Vision Maker Media
Vision Maker Media empowers and engages Native people to share stories. We envision a world changed and healed by understanding Native stories and the public conversations they generate.
SONAC: Sisterhood of Native American Coders is a non-profit that creates access and exposure to the field of computer science (CS) to address the disparities in opportunities to learn for underrepresented Native American girls. The mission of SONAC is to inspire the next generation of young female innovators to pursue careers in STEM by engaging them at an early age (9-12 yrs.) when interest levels can falter so to create and foster a lifelong passion for STEM.
Native American Rights Fund
Since 1970, the Native American Rights Fund (NARF) has provided legal assistance to Indian tribes, organizations, and individuals nationwide who might otherwise have gone without adequate representation. NARF has successfully asserted and defended the most important rights of Indians and tribes in hundreds of major cases, and has achieved significant results in such critical areas as tribal sovereignty, treaty rights, natural resource protection, and Indian education. NARF is a non-profit 501c(3) organization that focuses on applying existing laws and treaties to guarantee that national and state governments live up to their legal obligations.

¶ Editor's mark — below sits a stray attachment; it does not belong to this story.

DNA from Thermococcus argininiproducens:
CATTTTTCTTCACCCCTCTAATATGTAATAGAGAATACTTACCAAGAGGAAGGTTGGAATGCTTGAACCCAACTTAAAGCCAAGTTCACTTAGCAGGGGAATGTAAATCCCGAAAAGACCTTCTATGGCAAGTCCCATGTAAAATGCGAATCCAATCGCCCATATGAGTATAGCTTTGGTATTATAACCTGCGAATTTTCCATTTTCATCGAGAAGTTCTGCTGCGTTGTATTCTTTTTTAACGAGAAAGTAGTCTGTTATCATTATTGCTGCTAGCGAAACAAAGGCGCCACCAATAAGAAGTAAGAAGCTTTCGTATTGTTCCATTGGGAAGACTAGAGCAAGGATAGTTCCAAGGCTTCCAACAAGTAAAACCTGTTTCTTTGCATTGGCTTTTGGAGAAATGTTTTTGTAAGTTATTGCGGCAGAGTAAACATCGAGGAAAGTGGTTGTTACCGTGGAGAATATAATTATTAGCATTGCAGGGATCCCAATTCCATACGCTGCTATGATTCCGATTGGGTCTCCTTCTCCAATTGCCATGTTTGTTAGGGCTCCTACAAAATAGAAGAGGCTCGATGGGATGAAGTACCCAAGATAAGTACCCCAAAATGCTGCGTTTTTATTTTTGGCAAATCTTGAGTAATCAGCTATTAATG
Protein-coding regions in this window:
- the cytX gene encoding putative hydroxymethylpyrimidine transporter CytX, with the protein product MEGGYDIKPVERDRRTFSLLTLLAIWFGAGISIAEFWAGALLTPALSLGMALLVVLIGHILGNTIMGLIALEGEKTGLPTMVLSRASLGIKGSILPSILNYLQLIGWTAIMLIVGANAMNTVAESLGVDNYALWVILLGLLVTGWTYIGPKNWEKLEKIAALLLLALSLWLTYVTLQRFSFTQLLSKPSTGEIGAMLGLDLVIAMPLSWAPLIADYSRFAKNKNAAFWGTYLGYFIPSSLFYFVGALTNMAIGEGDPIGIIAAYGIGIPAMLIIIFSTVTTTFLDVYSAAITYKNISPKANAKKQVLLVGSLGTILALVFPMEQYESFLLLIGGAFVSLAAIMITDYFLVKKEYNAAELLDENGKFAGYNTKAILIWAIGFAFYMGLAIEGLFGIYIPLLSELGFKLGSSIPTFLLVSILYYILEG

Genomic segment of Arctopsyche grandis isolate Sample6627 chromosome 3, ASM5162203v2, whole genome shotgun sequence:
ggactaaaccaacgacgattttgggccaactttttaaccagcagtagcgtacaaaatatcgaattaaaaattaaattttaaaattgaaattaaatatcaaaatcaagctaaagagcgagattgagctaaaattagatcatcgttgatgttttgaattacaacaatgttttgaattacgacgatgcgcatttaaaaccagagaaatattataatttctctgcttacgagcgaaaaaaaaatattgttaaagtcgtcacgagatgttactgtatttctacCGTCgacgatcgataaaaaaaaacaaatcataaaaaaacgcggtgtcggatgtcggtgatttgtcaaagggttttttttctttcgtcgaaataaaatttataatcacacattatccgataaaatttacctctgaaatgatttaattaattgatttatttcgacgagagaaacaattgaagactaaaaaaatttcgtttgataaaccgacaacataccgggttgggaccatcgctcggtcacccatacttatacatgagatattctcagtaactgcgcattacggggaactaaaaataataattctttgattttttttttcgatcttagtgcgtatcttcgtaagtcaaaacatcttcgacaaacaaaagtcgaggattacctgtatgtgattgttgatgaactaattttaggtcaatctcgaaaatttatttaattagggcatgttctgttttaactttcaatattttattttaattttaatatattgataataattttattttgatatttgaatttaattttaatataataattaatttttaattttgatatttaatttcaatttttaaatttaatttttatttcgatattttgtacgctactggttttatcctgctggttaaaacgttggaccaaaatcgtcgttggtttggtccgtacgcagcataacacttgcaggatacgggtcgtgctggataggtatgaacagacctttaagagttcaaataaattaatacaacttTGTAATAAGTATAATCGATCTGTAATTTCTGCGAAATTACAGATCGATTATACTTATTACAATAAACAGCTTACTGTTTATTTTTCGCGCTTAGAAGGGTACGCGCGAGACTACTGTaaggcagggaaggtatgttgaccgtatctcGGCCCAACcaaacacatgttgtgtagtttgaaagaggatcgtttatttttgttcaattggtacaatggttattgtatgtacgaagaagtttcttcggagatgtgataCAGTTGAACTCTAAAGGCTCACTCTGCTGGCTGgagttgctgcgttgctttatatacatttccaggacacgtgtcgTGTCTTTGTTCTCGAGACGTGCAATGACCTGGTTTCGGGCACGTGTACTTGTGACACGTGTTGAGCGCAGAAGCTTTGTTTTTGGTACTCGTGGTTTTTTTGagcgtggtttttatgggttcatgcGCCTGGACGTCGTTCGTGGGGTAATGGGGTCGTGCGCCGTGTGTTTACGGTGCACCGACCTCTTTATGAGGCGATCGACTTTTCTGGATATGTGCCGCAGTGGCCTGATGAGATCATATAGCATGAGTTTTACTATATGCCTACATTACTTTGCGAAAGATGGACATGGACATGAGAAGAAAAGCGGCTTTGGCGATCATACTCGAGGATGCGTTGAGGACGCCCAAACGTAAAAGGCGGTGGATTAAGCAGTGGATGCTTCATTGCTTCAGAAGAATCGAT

Southwestern Association For Indian Arts Inc
Bringing Native arts to the world by inspiring artistic excellence, fostering education, and creating meaningful partnerships.
Intertribal Friendship House
Intertribal Friendship House located in Oakland, CA was established in 1955 as one of the first urban American Indian community centers in the nation. It was founded by the American Friends Service Committee to serve the needs of American Indian people relocated from reservations to the San Francisco Bay Area. Originally created as a community center, IFH expanded into social services when staff became concerned about the lack of resources for American Indian people as they faced the challenges of relocation from reservations to urban communities such as Oakland due to the displacement from their native lands. The Bay Area American Indian community is multi-tribal, made of Native people and their descendants—those who originate here and those who have come to the Bay region from all over the United States and from other parts of this hemisphere.